One face of India

Published on 13 October 2023 at 23:49

Medium: Watercolor on paper

Date: 2019


Please take a moment to sit comfortably. I'd like to share the backstory behind this week's featured artwork: 'One Face of India'.

 My interest in India is part of my life. My new stepdad spent army years in Agra during WWII, at which time the Taj was repaired. He brought me a piece of the Taj. I was six years old. I still have that stone. He also brought jewelry and cloth to my mom. I could see she mostly was not interested in foreign things. His army cloth patches were made in India, embroidered with silver thread and boldly colored silk. After the war, he gave these to me. I had my mom sew them on the sleeves of my jackets. I still have them, now in tatters. My secret love was always on the lookout for "foreign things." India had plenty then and now.

To bide my time on the long Greyhound bus ride from San Francisco to New York in 1967, I bought a book of color photos of the architecture of India.

In Omaha, I met a girl also going to New York City who became my lifelong friend. I relished showing her my book. Later she sighed, "I guess I cannot get away. My father is an architect in Portugal. The British Museum just photographed our beach house. My fiancé is from India. I just met you and you are telling me about the wonders of India. My life is fated." I then became a lifelong friend of her fiancé, who happened to be an engineer who cooked very good Indian food. Later I liked very much the company of his brother and sister. One of the great regrets of my life was not being able to attend the wedding of his very beautiful sister in her gold sari. India has stirred the senses in my imagination.

There is so much that is fabulous in India. The richness is mind-boggling. Yet there can be a veil over all this beauty, because the viewer can be overwhelmed by the amount of it. In this picture, you might see the steel-framed glasses of Mahatma Gandhi or perhaps the spaciousness of the great Islamic gathering place in Delhi. Frankly, this place in Delhi was the most beautiful architecture I had ever seen until I beheld the Taj Mahal the next day. Here in this picture, I tried to express my love for the quietly perfect proportions and the joy of the Islamic architecture that I have gloried in seeing. I have tried to express the great color that appears everywhere in Indian saris.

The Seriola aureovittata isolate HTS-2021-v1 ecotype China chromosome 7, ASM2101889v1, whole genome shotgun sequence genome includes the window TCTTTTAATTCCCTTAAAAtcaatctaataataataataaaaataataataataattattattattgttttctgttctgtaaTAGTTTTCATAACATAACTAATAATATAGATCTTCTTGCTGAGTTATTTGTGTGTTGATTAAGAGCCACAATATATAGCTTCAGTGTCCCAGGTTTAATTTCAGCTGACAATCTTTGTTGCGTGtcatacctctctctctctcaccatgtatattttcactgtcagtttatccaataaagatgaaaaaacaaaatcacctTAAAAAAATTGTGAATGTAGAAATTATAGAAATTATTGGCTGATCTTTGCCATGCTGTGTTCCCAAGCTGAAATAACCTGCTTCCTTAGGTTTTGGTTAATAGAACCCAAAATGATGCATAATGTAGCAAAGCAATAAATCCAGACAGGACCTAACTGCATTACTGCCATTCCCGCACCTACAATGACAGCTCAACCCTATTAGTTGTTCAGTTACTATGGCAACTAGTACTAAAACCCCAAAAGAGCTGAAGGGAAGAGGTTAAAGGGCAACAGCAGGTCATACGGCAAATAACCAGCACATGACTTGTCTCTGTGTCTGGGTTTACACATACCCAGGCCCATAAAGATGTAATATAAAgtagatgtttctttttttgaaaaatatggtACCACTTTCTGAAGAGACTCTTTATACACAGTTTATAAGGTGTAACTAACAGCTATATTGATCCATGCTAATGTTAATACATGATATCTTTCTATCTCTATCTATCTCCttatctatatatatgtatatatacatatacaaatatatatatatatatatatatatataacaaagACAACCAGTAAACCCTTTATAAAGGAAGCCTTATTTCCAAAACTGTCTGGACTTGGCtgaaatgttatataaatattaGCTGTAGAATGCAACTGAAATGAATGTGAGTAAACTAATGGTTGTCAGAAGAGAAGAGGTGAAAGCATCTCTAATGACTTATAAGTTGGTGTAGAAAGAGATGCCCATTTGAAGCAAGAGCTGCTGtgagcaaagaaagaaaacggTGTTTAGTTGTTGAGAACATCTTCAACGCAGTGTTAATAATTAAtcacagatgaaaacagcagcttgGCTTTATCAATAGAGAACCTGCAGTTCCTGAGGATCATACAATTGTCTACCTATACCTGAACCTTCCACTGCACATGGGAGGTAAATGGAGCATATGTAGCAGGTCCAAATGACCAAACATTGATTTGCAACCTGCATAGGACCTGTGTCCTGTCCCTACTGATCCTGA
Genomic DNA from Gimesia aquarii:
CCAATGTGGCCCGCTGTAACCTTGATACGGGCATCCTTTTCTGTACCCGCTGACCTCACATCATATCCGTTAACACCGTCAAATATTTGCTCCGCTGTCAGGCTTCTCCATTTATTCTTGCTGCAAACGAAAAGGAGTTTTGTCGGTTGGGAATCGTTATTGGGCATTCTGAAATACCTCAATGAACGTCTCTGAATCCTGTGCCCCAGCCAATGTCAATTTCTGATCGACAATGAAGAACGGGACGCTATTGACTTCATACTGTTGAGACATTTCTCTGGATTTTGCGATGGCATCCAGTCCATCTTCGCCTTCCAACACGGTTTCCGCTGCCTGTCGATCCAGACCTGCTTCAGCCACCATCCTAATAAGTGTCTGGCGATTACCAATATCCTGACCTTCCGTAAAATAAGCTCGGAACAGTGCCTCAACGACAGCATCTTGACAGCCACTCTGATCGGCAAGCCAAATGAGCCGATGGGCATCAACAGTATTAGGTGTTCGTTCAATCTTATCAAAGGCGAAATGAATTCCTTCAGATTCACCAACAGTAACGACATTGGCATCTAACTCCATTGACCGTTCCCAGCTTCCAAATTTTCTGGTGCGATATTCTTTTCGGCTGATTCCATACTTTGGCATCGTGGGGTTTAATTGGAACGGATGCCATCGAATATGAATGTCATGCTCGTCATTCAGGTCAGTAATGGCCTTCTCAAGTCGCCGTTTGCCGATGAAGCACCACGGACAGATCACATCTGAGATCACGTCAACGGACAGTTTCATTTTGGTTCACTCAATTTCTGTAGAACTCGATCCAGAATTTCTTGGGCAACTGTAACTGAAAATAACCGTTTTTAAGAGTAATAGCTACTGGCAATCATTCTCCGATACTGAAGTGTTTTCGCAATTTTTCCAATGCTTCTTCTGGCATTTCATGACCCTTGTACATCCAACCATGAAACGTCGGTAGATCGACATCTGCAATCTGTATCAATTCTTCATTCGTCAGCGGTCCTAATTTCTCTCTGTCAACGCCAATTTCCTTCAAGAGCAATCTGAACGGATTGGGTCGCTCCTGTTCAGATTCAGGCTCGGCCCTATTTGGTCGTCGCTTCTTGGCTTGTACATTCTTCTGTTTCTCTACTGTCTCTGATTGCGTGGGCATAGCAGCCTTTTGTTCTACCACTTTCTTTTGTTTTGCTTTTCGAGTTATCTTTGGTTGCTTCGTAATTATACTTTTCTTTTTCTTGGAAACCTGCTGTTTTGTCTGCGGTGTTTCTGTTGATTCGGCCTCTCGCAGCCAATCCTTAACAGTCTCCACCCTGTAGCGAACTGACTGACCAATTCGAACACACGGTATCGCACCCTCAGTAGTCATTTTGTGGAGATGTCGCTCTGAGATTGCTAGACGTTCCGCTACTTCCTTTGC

I loved my trip to North and South India. For instance, there was the rather astonishing wide carpet of red zinnia flowers leading to the summer house of the Tipu Sultan, Tiger of Mysore (1751 - 1799). He said of his country house, "If there is paradise on earth, it is here." He certainly was pretty much right. It was so unusual for me to see so many zinnias of the same color at the peak of their bloom. There were so many things everywhere, but I missed them. It seemed they were just behind a veil. I think I have never done a picture with better color and a kind of classical shape. I say, "I have done a clear picture of the remembered beauty; it must be in this picture."

This art piece holds my strong impression of India. I found perfect proportion in the architecture of the Taj Mahal. I found brilliant colors in the paintings from Rajasthan. I saw mysterious darkness in the paintings of the Kangra school. Everywhere there was the vivid sparkle of clothing.

In the artwork, the face exudes a harmonious balance, with colors layered with the precision and grace of a finely woven tapestry. The ears, slightly unconventional in their depiction, hint at the profound mysteries and sacred nuances of India. An observant eye might notice the subtle asymmetry in the eyes — a deliberate choice, inviting a deeper exploration beyond the initial impression. The forehead's bindi seamlessly transitions, connecting to the golden hue of the nose, leading gracefully to the delicate pink of the lips. This portrayal is not just of a face, but of a goddess. Her alabaster arms, elegantly represented, become the eyebrows, framing the visage and drawing attention to the central, hidden essence of the artwork — a reflection of India's profound beauty and depth.

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